- Auto deploy
Introduced in GitLab 8.15. Auto deploy is an experimental feature and is not recommended for Production use at this time. As of GitLab 9.1, access to the container registry is only available while the Pipeline is running. Restarting a pod, scaling a service, or other actions which require on-going access will fail. On-going secure access is planned for a subsequent release.
Auto deploy is an easy way to configure GitLab CI for the deployment of your
application. GitLab Community maintains a list of
templates for various infrastructure providers and deployment scripts
powering them. These scripts are responsible for packaging your application,
setting up the infrastructure and spinning up necessary services (for
example a database).
You can use project services to store credentials to your infrastructure provider and they will be available during the deployment.
We made a simple guide to using Auto Deploy with GitLab.com.
The list of supported auto deploy templates is available in the gitlab-ci-yml project.
- Enable a deployment project service to store your credentials. For example, if you want to deploy to OpenShift you have to enable Kubernetes service.
- Configure GitLab Runner to use Docker or Kubernetes executor with privileged mode enabled.
- Navigate to the "Project" tab and click "Set up auto deploy" button.
- Select a template.
- Commit your changes and create a merge request.
- Test your deployment configuration using a Review App that was created automatically for you.
The Autodeploy templates are based on the kubernetes-deploy
project which is used to simplify the deployment process to Kubernetes by
destroy commands which you can
use in your
.gitlab-ci.yml as-is. It uses Heroku'ish build packs to do some
of the work, plus some of GitLab's own tools to package it all up. For your
convenience, a Docker image is also provided.
A simple example would be the deployment of Nginx on Kubernetes.
nginx-deployment.yaml file in your project with contents:
apiVersion: extensions/v1beta1 kind: Deployment metadata: name: __CI_ENVIRONMENT_SLUG__ labels: app: __CI_ENVIRONMENT_SLUG__ track: stable spec: replicas: 3 template: metadata: labels: app: __CI_ENVIRONMENT_SLUG__ track: stable spec: containers: - name: nginx image: nginx:1.7.9 ports: - containerPort: 80
The important part is where we set up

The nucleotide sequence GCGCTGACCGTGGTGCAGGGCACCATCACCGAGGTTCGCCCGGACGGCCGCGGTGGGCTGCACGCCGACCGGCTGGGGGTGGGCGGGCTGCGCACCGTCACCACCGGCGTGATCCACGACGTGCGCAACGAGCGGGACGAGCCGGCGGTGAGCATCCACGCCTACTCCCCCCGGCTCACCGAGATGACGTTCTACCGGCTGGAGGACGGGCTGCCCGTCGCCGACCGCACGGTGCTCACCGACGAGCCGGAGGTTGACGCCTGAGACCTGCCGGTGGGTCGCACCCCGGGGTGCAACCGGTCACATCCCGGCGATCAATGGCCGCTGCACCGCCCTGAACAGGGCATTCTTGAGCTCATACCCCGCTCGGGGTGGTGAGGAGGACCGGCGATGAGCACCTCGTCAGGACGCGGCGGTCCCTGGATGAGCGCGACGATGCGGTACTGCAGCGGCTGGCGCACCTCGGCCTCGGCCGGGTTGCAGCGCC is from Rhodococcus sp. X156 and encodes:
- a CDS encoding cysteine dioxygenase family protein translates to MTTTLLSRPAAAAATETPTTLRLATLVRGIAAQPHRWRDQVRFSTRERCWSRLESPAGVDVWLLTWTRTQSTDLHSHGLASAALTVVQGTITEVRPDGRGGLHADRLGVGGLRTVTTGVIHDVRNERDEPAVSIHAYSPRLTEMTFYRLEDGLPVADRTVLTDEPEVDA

app: __CI_ENVIRONMENT_SLUG__. As you'll
see later this is replaced by the [
CI_ENVIRONMENT_SLUG env variable][variables].
.gitlab-ci.yml would be:
image: registry.gitlab.com/gitlab-examples/kubernetes-deploy stages: - deploy kubernetes deploy: stage: deploy environment: name: production script: - echo "$KUBE_CA_PEM" > kube_ca.pem - cat kube_ca.pem - kubectl config set-cluster default-cluster --server=$KUBE_URL --certificate-authority="$(pwd)/kube_ca.pem" - kubectl config set-credentials default-admin --token=$KUBE_TOKEN - kubectl config set-context default-system --cluster=default-cluster --user=default-admin --namespace $KUBE_NAMESPACE - kubectl config use-context default-system - sed -i "s/__CI_ENVIRONMENT_SLUG__/$CI_ENVIRONMENT_SLUG/" nginx-deployment.yaml - cat nginx-deployment.yaml - kubectl cluster-info - kubectl get deployments -l app=$CI_ENVIRONMENT_SLUG - kubectl create -f nginx-deployment.yaml || kubectl replace -f nginx-deployment.yaml
Notice that we use a couple of Kubernetes environment variables to configure
the Kubernetes cluster. These are exposed from the
The most important one is the
$KUBE_NAMESPACE which should be unique for
Next, we replace
__CI_ENVIRONMENT_SLUG__ with the content of the
CI_ENVIRONMENT_SLUG variable, so that the
app label has the correct value.
Finally, the Nginx pod is created from the definition of the
Experimental support introduced in GitLab 9.1.
When a project has been marked as private, GitLab's Container Registry requires authentication when downloading containers. Auto deploy will automatically provide the required authentication information to Kubernetes, allowing temporary access to the registry. Authentication credentials will be valid while the pipeline is running, allowing for a successful initial deployment.
After the pipeline completes, Kubernetes will no longer be able to access the container registry. Restarting a pod, scaling a service, or other actions which require on-going access to the registry will fail. On-going secure access is planned for a subsequent release.
Experimental support introduced in GitLab 9.1.
In order to support applications that require a database, PostgreSQL is provisioned by default. Credentials to access the database are preconfigured, but can be customized by setting the associated variables. These credentials can be used for defining a
DATABASE_URL of the format:
postgres://user:password@postgres-host:postgres-port/postgres-database. It is important to note that the database itself is temporary, and contents will be not be saved.
PostgreSQL provisioning can be disabled by setting the variable
DISABLE_POSTGRES: "yes": disable automatic deployment of PostgreSQL
POSTGRES_USER: "my-user": use custom username for PostgreSQL
POSTGRES_PASSWORD: "password": use custom password for PostgreSQL
POSTGRES_DB: "my database": use custom database name for PostgreSQL
Introduced in GitLab 9.5.
Apps auto-deployed using one the Kubernetes templates can also be automatically monitored for:
- Response Metrics: latency, throughput, error rate
- System Metrics: CPU utilization, memory utilization
To view the metrics, open the Monitoring dashboard for a deployed environment.
If GitLab has been deployed using the omnibus-gitlab Helm chart, no configuration is required.
If you have installed GitLab using a different method:
- Deploy Prometheus into your Kubernetes cluster
- If you would like response metrics, ensure you are running at least version 0.9.0 of NGINX Ingress and enable Prometheus metrics.
- Finally, annotate the NGINX Ingress deployment to be scraped by Prometheus using